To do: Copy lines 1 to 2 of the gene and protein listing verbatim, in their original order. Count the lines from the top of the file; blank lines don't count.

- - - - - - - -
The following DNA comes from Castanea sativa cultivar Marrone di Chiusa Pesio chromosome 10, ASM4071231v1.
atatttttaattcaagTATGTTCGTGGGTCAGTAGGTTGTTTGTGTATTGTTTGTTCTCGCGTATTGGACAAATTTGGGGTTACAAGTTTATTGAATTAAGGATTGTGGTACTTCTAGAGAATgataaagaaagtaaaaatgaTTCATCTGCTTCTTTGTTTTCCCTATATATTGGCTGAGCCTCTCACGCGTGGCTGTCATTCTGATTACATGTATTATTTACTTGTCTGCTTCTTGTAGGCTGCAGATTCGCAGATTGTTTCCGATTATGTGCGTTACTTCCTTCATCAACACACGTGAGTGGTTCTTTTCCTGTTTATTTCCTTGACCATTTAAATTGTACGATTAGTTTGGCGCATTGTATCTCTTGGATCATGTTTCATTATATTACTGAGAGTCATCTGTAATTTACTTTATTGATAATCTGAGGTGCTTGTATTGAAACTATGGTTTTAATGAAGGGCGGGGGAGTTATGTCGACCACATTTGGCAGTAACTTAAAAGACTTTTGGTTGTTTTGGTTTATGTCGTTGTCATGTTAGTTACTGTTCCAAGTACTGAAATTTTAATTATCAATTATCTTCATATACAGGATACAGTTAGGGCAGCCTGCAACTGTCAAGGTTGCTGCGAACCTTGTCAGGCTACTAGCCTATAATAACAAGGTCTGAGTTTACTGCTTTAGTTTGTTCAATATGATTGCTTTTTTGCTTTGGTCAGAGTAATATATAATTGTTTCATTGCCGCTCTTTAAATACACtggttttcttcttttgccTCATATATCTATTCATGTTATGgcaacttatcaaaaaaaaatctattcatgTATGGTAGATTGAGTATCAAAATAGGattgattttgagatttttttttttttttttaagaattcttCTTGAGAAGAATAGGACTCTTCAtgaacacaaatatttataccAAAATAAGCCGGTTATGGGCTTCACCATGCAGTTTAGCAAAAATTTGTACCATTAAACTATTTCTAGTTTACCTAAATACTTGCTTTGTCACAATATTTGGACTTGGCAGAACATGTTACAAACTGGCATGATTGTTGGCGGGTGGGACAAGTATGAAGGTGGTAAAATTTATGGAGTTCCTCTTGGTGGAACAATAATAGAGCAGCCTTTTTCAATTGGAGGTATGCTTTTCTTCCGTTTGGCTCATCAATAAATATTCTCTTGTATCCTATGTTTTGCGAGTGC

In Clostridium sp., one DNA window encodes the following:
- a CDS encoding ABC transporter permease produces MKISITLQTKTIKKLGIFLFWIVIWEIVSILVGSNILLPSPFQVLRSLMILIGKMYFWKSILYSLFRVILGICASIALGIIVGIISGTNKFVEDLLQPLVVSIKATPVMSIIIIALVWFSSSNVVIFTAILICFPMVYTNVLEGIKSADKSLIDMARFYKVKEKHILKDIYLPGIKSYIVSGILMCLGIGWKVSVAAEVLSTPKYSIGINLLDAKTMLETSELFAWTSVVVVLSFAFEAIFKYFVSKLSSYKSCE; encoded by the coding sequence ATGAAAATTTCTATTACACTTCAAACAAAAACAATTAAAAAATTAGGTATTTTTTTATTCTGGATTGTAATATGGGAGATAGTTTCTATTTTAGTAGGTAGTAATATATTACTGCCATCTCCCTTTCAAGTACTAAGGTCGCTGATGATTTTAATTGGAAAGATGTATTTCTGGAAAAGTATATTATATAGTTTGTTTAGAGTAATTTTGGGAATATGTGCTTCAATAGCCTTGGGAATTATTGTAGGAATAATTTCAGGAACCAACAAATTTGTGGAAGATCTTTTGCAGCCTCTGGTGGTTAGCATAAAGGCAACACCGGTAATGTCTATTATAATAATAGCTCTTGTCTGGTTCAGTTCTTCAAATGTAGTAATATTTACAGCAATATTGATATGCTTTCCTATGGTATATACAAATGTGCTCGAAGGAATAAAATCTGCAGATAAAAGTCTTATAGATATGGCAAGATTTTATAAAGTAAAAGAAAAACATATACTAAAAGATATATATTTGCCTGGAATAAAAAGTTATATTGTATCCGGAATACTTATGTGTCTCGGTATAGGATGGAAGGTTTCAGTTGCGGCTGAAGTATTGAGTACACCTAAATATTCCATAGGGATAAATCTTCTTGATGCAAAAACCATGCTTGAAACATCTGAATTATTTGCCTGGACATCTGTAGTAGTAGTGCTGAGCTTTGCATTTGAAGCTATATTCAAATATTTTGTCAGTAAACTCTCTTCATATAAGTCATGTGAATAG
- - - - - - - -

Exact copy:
The following DNA comes from Castanea sativa cultivar Marrone di Chiusa Pesio chromosome 10, ASM4071231v1.
atatttttaattcaagTATGTTCGTGGGTCAGTAGGTTGTTTGTGTATTGTTTGTTCTCGCGTATTGGACAAATTTGGGGTTACAAGTTTATTGAATTAAGGATTGTGGTACTTCTAGAGAATgataaagaaagtaaaaatgaTTCATCTGCTTCTTTGTTTTCCCTATATATTGGCTGAGCCTCTCACGCGTGGCTGTCATTCTGATTACATGTATTATTTACTTGTCTGCTTCTTGTAGGCTGCAGATTCGCAGATTGTTTCCGATTATGTGCGTTACTTCCTTCATCAACACACGTGAGTGGTTCTTTTCCTGTTTATTTCCTTGACCATTTAAATTGTACGATTAGTTTGGCGCATTGTATCTCTTGGATCATGTTTCATTATATTACTGAGAGTCATCTGTAATTTACTTTATTGATAATCTGAGGTGCTTGTATTGAAACTATGGTTTTAATGAAGGGCGGGGGAGTTATGTCGACCACATTTGGCAGTAACTTAAAAGACTTTTGGTTGTTTTGGTTTATGTCGTTGTCATGTTAGTTACTGTTCCAAGTACTGAAATTTTAATTATCAATTATCTTCATATACAGGATACAGTTAGGGCAGCCTGCAACTGTCAAGGTTGCTGCGAACCTTGTCAGGCTACTAGCCTATAATAACAAGGTCTGAGTTTACTGCTTTAGTTTGTTCAATATGATTGCTTTTTTGCTTTGGTCAGAGTAATATATAATTGTTTCATTGCCGCTCTTTAAATACACtggttttcttcttttgccTCATATATCTATTCATGTTATGgcaacttatcaaaaaaaaatctattcatgTATGGTAGATTGAGTATCAAAATAGGattgattttgagatttttttttttttttttaagaattcttCTTGAGAAGAATAGGACTCTTCAtgaacacaaatatttataccAAAATAAGCCGGTTATGGGCTTCACCATGCAGTTTAGCAAAAATTTGTACCATTAAACTATTTCTAGTTTACCTAAATACTTGCTTTGTCACAATATTTGGACTTGGCAGAACATGTTACAAACTGGCATGATTGTTGGCGGGTGGGACAAGTATGAAGGTGGTAAAATTTATGGAGTTCCTCTTGGTGGAACAATAATAGAGCAGCCTTTTTCAATTGGAGGTATGCTTTTCTTCCGTTTGGCTCATCAATAAATATTCTCTTGTATCCTATGTTTTGCGAGTGC